I myself did an excel worksheet to compare what eyepiece will give me the widest FOV vs price. The formula is simple
1. Divide the focal lenght of the telescope in the eyepiece focal lenght and you have the eyepiece magnification.
2. Every eyepiece has an apparent field of view given by the manufacturer so take that number and divide by the magnification and then you have the true field of view that eyepiece can give you.
In general, this works, but it does not tell you the scope's maximum TFOV. It is possible to find eyepieces that should give a larger TFOV according to this formula, but that can't because it would exceed the scope's maximum.

Originally Posted by CloudyNight
The most precise way to calculate TFOV would be by the eyepiece Field Stop (FS) diameter. Eyepiece Field Stop, mm/Telescope Focal Length, mm*57.3 = TFOV*
This is the correct formula. No eyepiece can give you more than 0.8 degrees TFOV in a 1.25" barrel. That is why they make 2" eyepieces.

7. ## The Following User Says Thank You to KathyNS For This Useful Post:

musiclucho (09-17-2015)

8. ## Re: 1 1/4" Wide Field Eyepiece Options.

32 mm is as wide as you can get in 1.25". 40 mm would give you less magnification but the same AFOV.

9. ## Re: 1 1/4" Wide Field Eyepiece Options.

Originally Posted by KeithBC
This is the correct formula. No eyepiece can give you more than 0.8 degrees TFOV in a 1.25" barrel. That is why they make 2" eyepieces.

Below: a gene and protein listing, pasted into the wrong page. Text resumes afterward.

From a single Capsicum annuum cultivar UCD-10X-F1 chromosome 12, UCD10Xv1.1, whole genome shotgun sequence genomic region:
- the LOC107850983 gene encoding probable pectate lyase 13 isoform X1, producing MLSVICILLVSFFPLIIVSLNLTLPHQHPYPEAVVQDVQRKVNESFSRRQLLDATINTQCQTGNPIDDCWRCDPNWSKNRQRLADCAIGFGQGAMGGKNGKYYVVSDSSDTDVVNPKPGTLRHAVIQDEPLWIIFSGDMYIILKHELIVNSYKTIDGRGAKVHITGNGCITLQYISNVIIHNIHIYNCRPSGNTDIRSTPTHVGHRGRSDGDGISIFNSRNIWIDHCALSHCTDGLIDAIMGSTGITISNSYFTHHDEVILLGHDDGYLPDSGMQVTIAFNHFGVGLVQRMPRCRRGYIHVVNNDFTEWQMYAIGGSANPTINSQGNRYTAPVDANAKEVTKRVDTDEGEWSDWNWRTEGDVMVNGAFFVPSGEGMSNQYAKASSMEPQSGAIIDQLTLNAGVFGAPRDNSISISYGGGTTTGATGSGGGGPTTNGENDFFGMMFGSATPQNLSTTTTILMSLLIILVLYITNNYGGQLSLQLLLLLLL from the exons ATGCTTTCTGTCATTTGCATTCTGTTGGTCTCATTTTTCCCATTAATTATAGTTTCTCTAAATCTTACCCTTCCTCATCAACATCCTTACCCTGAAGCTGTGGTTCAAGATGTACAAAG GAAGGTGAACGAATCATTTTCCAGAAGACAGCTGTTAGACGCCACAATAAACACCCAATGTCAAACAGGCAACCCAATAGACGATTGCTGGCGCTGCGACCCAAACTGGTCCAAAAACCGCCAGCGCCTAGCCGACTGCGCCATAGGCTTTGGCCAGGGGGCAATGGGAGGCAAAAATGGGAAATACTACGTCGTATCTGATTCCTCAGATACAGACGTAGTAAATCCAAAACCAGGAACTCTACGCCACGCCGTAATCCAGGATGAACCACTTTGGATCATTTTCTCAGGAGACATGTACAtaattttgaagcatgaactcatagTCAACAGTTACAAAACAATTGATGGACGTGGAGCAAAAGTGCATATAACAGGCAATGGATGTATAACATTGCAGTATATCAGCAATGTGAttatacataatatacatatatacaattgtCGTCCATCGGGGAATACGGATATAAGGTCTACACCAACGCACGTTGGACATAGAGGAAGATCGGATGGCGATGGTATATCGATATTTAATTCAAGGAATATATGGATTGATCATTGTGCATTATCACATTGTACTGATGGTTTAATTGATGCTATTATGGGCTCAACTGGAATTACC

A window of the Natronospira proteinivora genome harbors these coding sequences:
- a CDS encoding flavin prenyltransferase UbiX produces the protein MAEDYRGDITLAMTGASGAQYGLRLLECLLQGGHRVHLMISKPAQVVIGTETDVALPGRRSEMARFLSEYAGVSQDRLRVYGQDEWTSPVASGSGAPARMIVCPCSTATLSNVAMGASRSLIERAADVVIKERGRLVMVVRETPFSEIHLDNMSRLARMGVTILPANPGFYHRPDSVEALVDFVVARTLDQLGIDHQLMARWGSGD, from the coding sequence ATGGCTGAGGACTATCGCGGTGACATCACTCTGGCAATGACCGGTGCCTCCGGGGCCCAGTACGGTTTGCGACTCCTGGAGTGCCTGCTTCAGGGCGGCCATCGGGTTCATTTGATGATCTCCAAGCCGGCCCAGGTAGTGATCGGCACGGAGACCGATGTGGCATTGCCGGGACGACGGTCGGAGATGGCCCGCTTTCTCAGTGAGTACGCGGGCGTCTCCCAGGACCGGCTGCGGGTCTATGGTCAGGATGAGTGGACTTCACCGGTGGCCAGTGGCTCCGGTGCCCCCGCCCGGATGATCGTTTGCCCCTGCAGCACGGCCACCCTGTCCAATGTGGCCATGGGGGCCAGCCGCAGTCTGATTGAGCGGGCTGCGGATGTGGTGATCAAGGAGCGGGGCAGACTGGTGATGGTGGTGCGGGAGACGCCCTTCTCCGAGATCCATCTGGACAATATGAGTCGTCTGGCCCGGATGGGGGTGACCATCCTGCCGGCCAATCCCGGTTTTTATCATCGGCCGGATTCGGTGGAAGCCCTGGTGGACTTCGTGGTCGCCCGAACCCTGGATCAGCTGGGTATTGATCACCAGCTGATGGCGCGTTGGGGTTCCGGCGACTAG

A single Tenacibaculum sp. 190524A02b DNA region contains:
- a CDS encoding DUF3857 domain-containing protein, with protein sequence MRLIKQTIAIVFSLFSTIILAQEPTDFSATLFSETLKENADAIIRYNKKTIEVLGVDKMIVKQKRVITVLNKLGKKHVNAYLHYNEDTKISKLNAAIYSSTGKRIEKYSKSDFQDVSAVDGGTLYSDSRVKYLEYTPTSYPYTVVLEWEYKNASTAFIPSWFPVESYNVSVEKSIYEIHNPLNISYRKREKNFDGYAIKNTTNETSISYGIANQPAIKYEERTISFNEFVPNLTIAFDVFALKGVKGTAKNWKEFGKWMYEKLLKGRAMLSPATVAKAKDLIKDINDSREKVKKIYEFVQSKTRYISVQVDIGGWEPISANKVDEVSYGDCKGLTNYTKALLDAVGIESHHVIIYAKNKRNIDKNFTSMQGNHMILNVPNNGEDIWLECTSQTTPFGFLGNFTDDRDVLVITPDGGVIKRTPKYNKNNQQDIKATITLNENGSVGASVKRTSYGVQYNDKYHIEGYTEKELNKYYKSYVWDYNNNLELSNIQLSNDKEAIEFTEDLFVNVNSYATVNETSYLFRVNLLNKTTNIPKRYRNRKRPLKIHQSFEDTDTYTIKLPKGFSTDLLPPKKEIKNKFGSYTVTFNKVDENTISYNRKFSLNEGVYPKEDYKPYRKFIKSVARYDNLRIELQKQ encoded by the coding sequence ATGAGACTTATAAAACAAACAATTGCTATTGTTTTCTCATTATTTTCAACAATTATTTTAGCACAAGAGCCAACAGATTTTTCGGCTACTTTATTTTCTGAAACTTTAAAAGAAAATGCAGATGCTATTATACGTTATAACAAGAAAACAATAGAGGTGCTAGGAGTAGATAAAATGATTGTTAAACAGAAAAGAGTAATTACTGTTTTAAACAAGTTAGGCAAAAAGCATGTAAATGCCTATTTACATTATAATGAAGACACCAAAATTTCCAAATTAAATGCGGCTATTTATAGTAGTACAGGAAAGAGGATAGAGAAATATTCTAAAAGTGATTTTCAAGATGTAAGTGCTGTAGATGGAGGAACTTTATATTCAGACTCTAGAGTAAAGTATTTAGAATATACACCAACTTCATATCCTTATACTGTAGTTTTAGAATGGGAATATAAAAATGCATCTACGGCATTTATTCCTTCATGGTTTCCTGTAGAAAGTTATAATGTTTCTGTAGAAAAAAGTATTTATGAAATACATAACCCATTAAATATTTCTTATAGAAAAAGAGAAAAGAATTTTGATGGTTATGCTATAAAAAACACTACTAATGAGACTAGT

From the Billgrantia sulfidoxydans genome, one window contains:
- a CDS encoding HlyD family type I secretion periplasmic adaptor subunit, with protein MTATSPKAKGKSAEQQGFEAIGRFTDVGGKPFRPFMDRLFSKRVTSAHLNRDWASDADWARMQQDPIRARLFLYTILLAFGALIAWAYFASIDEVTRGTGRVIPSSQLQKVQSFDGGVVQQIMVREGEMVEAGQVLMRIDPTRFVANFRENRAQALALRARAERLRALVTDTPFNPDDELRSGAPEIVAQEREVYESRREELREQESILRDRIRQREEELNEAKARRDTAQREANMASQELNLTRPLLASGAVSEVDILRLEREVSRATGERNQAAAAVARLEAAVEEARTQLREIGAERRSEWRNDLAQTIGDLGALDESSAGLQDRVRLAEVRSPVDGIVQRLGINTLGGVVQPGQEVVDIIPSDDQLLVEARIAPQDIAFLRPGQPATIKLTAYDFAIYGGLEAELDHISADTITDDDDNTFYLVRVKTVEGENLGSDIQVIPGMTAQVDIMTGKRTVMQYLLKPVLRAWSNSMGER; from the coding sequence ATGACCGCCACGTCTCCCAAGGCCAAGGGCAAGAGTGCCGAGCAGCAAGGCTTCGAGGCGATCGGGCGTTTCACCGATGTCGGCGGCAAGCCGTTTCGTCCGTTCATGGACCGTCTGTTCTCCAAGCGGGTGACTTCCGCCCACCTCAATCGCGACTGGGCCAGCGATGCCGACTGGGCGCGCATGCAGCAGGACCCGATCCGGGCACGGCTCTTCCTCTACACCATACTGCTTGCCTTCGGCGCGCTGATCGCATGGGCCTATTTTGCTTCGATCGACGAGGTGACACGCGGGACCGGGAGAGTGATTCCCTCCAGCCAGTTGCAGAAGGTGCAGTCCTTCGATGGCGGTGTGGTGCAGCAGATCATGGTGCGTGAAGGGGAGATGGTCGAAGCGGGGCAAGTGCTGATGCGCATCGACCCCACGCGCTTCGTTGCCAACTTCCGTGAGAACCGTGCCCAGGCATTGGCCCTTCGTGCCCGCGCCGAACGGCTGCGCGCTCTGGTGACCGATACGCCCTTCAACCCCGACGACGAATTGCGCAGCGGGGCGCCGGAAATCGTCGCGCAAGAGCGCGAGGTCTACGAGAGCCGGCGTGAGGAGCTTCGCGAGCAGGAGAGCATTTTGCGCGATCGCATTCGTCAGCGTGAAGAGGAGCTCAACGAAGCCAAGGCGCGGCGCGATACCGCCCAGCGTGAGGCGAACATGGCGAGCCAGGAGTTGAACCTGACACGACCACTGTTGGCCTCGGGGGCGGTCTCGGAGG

I did not know that Keith, thanks for the info. But now I am rather confused because I have a pair of sketches made with my Astromaster 130 and a 25 kellner eyepiece that shows almost 2 degrees in the field of view. I don´t have that set anymore but I am sure I could see more than 0.8 degrees....Or are you talking the 0.8 are the widest TFOV using the C8 Scope?

10. ## Re: 1 1/4" Wide Field Eyepiece Options.

Originally Posted by musiclucho
I did not know that Keith, thanks for the info. But now I am rather confused because I have a pair of sketches made with my Astromaster 130 and a 25 kellner eyepiece that shows almost 2 degrees in the field of view. I don´t have that set anymore but I am sure I could see more than 0.8 degrees....Or are you talking the 0.8 are the widest TFOV using the C8 Scope?
I'm not Keith, but let me answer

Of course it's for C8. Look at the denominator, it uses the scope FL so the result is scope specific. Your scope has FL=650mm (max TFOV 2*23') vs 2032mm in C8 which max TFOV in 1.25" focuser is less than a degree (~45').

11. ## The Following User Says Thank You to CloudyNight For This Useful Post:

musiclucho (09-17-2015)

12. ## Re: 1 1/4" Wide Field Eyepiece Options.

Originally Posted by CloudyNight
I'm not Keith, but let me answer

Of course it's for C8. Look at the denominator, it uses the scope FL so the result is scope specific. Your scope has FL=650mm (max TFOV 2*23') vs 2032mm in C8 which max TFOV in 1.25" focuser is less than a degree (~45').
Thanks CloudyNights,

I will never stop to learn...every day brings something new